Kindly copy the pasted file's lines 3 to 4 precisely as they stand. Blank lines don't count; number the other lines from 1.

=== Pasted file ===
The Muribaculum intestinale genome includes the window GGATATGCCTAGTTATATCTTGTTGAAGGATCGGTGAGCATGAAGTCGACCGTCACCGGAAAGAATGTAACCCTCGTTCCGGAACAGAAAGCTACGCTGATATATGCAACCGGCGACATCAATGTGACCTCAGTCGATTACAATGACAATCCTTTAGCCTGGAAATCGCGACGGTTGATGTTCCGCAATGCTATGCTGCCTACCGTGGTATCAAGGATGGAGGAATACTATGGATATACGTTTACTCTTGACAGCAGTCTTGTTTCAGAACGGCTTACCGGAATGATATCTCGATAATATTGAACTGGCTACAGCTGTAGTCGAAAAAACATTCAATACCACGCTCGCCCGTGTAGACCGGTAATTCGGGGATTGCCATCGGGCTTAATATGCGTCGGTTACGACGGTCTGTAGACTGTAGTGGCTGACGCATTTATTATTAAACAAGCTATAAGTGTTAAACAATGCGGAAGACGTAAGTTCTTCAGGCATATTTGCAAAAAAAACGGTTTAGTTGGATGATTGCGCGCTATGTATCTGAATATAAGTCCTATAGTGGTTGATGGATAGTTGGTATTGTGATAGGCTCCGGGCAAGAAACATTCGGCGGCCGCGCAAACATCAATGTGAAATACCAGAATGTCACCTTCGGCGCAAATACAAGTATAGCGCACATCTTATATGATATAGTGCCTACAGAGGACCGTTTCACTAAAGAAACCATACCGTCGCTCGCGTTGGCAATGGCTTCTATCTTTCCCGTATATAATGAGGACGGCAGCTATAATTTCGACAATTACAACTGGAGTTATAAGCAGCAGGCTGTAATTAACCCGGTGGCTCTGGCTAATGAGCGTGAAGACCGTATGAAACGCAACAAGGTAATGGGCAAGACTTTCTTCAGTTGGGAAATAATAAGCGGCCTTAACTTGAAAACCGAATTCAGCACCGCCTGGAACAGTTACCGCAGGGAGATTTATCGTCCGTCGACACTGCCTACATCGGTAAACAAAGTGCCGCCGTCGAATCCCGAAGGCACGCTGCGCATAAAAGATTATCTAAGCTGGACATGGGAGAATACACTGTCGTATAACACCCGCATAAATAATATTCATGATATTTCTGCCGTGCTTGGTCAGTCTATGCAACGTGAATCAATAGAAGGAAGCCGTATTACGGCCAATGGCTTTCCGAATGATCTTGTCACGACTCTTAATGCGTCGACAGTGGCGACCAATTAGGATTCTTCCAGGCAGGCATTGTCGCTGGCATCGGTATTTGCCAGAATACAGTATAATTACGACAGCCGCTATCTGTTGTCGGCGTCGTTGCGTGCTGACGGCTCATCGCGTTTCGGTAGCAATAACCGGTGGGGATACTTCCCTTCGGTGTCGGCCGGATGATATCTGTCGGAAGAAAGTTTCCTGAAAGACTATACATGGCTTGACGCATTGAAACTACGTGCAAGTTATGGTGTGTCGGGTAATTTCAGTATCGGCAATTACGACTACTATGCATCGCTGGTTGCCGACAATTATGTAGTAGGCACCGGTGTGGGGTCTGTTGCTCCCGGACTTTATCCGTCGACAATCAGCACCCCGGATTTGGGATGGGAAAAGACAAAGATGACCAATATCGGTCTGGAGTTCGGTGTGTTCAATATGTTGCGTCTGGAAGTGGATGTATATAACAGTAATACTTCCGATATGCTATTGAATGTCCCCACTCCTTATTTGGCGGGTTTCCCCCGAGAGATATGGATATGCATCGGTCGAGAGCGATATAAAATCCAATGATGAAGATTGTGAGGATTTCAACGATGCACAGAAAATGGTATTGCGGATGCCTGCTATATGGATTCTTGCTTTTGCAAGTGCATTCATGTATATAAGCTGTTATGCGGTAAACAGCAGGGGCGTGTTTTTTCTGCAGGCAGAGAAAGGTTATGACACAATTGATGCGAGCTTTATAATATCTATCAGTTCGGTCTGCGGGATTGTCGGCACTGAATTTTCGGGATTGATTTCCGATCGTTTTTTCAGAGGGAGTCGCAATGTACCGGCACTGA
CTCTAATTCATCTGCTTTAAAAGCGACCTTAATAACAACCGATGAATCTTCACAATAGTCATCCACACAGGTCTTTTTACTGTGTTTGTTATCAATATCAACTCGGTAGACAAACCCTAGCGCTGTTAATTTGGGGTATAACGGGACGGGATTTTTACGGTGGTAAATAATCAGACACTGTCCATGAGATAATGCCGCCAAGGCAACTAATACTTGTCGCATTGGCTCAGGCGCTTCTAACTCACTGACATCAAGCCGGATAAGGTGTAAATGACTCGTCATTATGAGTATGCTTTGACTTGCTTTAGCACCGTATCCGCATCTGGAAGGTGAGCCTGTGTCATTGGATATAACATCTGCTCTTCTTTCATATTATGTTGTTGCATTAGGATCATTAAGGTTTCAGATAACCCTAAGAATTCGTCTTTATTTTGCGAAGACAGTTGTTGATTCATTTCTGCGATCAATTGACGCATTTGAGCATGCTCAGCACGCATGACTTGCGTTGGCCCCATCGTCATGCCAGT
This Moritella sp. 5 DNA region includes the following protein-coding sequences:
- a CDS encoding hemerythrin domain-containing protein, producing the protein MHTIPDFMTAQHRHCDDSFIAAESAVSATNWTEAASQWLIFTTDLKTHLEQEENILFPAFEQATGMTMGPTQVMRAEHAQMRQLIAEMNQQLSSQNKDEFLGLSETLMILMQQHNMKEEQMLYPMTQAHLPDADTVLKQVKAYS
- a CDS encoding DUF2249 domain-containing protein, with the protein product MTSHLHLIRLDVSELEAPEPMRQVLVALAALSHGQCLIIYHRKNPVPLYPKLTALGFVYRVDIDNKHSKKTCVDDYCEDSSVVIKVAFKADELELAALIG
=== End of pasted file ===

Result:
This Moritella sp. 5 DNA region includes the following protein-coding sequences:
- a CDS encoding hemerythrin domain-containing protein, producing the protein MHTIPDFMTAQHRHCDDSFIAAESAVSATNWTEAASQWLIFTTDLKTHLEQEENILFPAFEQATGMTMGPTQVMRAEHAQMRQLIAEMNQQLSSQNKDEFLGLSETLMILMQQHNMKEEQMLYPMTQAHLPDADTVLKQVKAYS